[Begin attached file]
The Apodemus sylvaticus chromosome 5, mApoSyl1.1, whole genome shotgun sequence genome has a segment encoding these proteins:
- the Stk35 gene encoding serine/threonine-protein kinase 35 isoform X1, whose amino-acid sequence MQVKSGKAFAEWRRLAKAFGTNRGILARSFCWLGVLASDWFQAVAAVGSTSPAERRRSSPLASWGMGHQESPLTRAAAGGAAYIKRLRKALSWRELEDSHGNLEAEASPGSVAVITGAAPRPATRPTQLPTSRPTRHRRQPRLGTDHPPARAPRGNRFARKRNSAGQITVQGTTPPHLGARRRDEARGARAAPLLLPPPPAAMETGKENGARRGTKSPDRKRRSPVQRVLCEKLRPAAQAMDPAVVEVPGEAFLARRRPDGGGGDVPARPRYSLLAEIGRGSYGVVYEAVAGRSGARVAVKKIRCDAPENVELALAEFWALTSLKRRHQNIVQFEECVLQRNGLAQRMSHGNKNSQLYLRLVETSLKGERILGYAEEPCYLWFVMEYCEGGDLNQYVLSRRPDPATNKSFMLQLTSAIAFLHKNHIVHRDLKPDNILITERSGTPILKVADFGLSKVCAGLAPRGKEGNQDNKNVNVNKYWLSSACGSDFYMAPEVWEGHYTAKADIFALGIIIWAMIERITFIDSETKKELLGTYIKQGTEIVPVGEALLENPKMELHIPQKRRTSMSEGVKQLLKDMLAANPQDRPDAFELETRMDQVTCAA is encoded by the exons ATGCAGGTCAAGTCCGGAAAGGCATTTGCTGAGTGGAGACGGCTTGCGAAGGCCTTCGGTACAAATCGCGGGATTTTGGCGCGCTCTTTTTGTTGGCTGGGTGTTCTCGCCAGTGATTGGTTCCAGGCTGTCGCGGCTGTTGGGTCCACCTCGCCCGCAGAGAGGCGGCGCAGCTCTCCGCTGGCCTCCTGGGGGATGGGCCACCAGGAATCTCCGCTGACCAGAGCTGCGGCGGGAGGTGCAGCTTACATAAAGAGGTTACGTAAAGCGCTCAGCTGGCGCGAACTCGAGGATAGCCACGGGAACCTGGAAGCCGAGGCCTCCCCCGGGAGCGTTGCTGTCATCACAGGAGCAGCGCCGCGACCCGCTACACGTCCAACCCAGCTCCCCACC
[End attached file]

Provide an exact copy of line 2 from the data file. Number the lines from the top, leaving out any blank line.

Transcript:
- the Stk35 gene encoding serine/threonine-protein kinase 35 isoform X1, whose amino-acid sequence MQVKSGKAFAEWRRLAKAFGTNRGILARSFCWLGVLASDWFQAVAAVGSTSPAERRRSSPLASWGMGHQESPLTRAAAGGAAYIKRLRKALSWRELEDSHGNLEAEASPGSVAVITGAAPRPATRPTQLPTSRPTRHRRQPRLGTDHPPARAPRGNRFARKRNSAGQITVQGTTPPHLGARRRDEARGARAAPLLLPPPPAAMETGKENGARRGTKSPDRKRRSPVQRVLCEKLRPAAQAMDPAVVEVPGEAFLARRRPDGGGGDVPARPRYSLLAEIGRGSYGVVYEAVAGRSGARVAVKKIRCDAPENVELALAEFWALTSLKRRHQNIVQFEECVLQRNGLAQRMSHGNKNSQLYLRLVETSLKGERILGYAEEPCYLWFVMEYCEGGDLNQYVLSRRPDPATNKSFMLQLTSAIAFLHKNHIVHRDLKPDNILITERSGTPILKVADFGLSKVCAGLAPRGKEGNQDNKNVNVNKYWLSSACGSDFYMAPEVWEGHYTAKADIFALGIIIWAMIERITFIDSETKKELLGTYIKQGTEIVPVGEALLENPKMELHIPQKRRTSMSEGVKQLLKDMLAANPQDRPDAFELETRMDQVTCAA is encoded by the exons ATGCAGGTCAAGTCCGGAAAGGCATTTGCTGAGTGGAGACGGCTTGCGAAGGCCTTCGGTACAAATCGCGGGATTTTGGCGCGCTCTTTTTGTTGGCTGGGTGTTCTCGCCAGTGATTGGTTCCAGGCTGTCGCGGCTGTTGGGTCCACCTCGCCCGCAGAGAGGCGGCGCAGCTCTCCGCTGGCCTCCTGGGGGATGGGCCACCAGGAATCTCCGCTGACCAGAGCTGCGGCGGGAGGTGCAGCTTACATAAAGAGGTTACGTAAAGCGCTCAGCTGGCGCGAACTCGAGGATAGCCACGGGAACCTGGAAGCCGAGGCCTCCCCCGGGAGCGTTGCTGTCATCACAGGAGCAGCGCCGCGACCCGCTACACGTCCAACCCAGCTCCCCACC